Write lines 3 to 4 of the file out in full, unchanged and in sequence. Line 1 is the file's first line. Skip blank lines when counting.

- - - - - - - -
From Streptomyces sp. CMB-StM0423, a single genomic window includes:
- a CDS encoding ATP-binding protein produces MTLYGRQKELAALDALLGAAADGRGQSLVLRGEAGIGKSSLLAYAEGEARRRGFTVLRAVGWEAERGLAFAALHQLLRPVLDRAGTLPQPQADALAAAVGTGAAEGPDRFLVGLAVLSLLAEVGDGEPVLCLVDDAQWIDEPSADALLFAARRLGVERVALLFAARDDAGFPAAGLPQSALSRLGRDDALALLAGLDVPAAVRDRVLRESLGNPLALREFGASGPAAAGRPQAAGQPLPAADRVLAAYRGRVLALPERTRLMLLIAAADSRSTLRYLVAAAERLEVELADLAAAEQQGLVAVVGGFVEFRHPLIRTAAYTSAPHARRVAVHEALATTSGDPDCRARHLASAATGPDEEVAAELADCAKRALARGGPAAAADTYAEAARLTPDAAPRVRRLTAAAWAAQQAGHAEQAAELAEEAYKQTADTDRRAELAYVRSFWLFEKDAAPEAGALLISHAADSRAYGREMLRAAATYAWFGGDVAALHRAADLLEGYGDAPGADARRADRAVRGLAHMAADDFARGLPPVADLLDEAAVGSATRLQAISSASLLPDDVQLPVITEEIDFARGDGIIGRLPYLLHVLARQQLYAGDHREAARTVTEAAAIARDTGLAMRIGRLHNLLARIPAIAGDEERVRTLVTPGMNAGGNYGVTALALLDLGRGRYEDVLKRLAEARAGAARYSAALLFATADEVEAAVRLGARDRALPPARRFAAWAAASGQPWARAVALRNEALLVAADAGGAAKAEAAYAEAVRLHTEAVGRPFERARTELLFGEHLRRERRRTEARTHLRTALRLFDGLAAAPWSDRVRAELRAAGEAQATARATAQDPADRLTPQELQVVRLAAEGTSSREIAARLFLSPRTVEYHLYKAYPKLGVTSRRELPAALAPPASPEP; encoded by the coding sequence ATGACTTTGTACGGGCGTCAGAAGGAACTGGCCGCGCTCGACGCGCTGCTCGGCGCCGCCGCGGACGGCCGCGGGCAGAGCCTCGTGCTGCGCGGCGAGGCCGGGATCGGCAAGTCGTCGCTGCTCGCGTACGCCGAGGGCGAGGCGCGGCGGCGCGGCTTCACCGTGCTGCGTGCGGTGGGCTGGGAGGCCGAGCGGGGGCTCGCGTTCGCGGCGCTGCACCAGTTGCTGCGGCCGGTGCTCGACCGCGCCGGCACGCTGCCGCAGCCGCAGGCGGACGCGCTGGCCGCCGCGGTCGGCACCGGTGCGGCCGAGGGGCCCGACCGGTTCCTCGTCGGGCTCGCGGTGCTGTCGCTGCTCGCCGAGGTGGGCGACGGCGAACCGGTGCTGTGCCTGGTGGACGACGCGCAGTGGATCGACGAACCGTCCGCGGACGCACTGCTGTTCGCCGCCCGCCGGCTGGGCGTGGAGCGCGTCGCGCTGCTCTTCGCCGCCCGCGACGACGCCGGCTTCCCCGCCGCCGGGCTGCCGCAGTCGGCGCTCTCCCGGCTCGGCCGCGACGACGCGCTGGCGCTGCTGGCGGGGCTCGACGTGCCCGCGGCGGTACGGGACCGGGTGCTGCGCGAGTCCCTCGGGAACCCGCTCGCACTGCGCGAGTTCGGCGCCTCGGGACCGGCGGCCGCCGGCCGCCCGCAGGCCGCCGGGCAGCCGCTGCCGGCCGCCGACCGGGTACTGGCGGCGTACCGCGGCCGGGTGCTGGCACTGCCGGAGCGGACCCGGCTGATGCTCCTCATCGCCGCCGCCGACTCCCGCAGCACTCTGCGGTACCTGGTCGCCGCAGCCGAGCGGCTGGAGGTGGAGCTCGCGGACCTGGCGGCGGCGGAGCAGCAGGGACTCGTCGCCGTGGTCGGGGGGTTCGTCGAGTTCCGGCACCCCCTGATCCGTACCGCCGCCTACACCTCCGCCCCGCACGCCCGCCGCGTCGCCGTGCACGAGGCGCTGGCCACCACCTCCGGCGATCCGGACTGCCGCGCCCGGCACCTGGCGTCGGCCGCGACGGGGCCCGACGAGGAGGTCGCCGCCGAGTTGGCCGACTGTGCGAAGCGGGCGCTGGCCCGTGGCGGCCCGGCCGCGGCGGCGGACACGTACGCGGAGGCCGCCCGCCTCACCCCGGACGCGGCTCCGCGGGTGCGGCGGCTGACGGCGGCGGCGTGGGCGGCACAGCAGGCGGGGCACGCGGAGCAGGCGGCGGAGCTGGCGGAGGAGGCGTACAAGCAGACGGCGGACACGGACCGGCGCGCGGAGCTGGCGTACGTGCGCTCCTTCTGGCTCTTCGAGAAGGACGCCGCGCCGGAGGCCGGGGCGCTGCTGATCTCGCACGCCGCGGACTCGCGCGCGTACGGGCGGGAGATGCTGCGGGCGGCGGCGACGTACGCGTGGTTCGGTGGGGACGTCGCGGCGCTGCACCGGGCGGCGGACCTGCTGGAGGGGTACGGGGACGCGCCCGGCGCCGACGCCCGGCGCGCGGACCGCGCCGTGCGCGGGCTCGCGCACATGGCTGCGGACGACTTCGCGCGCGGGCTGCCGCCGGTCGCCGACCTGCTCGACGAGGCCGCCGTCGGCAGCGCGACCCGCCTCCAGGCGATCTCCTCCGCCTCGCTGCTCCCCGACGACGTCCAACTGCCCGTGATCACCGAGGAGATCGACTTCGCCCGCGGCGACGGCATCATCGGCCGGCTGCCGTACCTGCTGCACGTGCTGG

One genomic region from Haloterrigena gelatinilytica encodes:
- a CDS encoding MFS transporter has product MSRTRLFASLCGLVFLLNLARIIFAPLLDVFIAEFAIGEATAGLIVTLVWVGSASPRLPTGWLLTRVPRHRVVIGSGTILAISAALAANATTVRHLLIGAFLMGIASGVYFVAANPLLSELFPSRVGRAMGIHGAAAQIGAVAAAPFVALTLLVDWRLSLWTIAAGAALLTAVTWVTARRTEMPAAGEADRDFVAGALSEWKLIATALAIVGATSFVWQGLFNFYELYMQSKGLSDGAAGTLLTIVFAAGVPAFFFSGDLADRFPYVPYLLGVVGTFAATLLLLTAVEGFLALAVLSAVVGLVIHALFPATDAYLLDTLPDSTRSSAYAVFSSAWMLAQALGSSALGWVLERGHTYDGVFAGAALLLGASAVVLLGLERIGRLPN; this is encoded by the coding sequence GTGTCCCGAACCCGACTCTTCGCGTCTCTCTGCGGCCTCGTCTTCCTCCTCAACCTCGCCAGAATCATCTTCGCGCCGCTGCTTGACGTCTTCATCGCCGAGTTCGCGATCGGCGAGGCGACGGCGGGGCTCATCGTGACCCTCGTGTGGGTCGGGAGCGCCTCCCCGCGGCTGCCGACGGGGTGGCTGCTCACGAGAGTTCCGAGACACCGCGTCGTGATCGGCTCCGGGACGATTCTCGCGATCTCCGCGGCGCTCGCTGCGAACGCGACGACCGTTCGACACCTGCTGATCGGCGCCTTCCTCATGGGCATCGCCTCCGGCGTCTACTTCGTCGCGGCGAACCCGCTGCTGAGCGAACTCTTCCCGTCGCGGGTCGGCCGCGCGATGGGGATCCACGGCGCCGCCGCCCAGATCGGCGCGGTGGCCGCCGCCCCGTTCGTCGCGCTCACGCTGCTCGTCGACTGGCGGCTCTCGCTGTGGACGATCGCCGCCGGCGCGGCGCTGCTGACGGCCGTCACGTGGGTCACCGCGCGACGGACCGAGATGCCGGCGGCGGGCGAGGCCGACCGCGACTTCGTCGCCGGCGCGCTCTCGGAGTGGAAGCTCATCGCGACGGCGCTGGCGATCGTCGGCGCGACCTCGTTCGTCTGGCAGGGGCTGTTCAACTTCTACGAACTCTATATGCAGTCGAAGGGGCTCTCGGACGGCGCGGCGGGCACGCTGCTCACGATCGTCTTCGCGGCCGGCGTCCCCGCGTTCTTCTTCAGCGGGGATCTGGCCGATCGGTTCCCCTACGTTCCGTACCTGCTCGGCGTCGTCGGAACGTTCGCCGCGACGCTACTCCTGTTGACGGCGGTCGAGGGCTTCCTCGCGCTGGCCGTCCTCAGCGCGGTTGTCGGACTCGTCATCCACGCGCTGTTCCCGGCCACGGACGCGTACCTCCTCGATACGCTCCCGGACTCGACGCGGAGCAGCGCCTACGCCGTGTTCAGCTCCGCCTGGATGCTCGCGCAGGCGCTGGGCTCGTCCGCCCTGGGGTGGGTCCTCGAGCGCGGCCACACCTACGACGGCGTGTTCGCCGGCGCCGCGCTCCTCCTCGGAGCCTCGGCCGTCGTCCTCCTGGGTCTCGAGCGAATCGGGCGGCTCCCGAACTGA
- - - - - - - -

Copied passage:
One genomic region from Haloterrigena gelatinilytica encodes:
- a CDS encoding MFS transporter has product MSRTRLFASLCGLVFLLNLARIIFAPLLDVFIAEFAIGEATAGLIVTLVWVGSASPRLPTGWLLTRVPRHRVVIGSGTILAISAALAANATTVRHLLIGAFLMGIASGVYFVAANPLLSELFPSRVGRAMGIHGAAAQIGAVAAAPFVALTLLVDWRLSLWTIAAGAALLTAVTWVTARRTEMPAAGEADRDFVAGALSEWKLIATALAIVGATSFVWQGLFNFYELYMQSKGLSDGAAGTLLTIVFAAGVPAFFFSGDLADRFPYVPYLLGVVGTFAATLLLLTAVEGFLALAVLSAVVGLVIHALFPATDAYLLDTLPDSTRSSAYAVFSSAWMLAQALGSSALGWVLERGHTYDGVFAGAALLLGASAVVLLGLERIGRLPN; this is encoded by the coding sequence GTGTCCCGAACCCGACTCTTCGCGTCTCTCTGCGGCCTCGTCTTCCTCCTCAACCTCGCCAGAATCATCTTCGCGCCGCTGCTTGACGTCTTCATCGCCGAGTTCGCGATCGGCGAGGCGACGGCGGGGCTCATCGTGACCCTCGTGTGGGTCGGGAGCGCCTCCCCGCGGCTGCCGACGGGGTGGCTGCTCACGAGAGTTCCGAGACACCGCGTCGTGATCGGCTCCGGGACGATTCTCGCGATCTCCGCGGCGCTCGCTGCGAACGCGACGACCGTTCGACACCTGCTGATCGGCGCCTTCCTCATGGGCATCGCCTCCGGCGTCTACTTCGTCGCGGCGAACCCGCTGCTGAGCGAACTCTTCCCGTCGCGGGTCGGCCGCGCGATGGGGATCCACGGCGCCGCCGCCCAGATCGGCGCGGTGGCCGCCGCCCCGTTCGTCGCGCTCACGCTGCTCGTCGACTGGCGGCTCTCGCTGTGGACGATCGCCGCCGGCGCGGCGCTGCTGACGGCCGTCACGTGGGTCACCGCGCGACGGACCGAGATGCCGGCGGCGGGCGAGGCCGACCGCGACTTCGTCGCCGGCGCGCTCTCGGAGTGGAAGCTCATCGCGACGGCGCTGGCGATCGTCGGCGCGACCTCGTTCGTCTGGCAGGGGCTGTTCAACTTCTACGAACTCTATATGCAGTCGAAGGGGCTCTCGGACGGCGCGGCGGGCACGCTGCTCACGATCGTCTTCGCGGCCGGCGTCCCCGCGTTCTTCTTCAGCGGGGATCTGGCCGATCGGTTCCCCTACGTTCCGTACCTGCTCGGCGTCGTCGGAACGTTCGCCGCGACGCTACTCCTGTTGACGGCGGTCGAGGGCTTCCTCGCGCTGGCCGTCCTCAGCGCGGTTGTCGGACTCGTCATCCACGCGCTGTTCCCGGCCACGGACGCGTACCTCCTCGATACGCTCCCGGACTCGACGCGGAGCAGCGCCTACGCCGTGTTCAGCTCCGCCTGGATGCTCGCGCAGGCGCTGGGCTCGTCCGCCCTGGGGTGGGTCCTCGAGCGCGGCCACACCTACGACGGCGTGTTCGCCGGCGCCGCGCTCCTCCTCGGAGCCTCGGCCGTCGTCCTCCTGGGTCTCGAGCGAATCGGGCGGCTCCCGAACTGA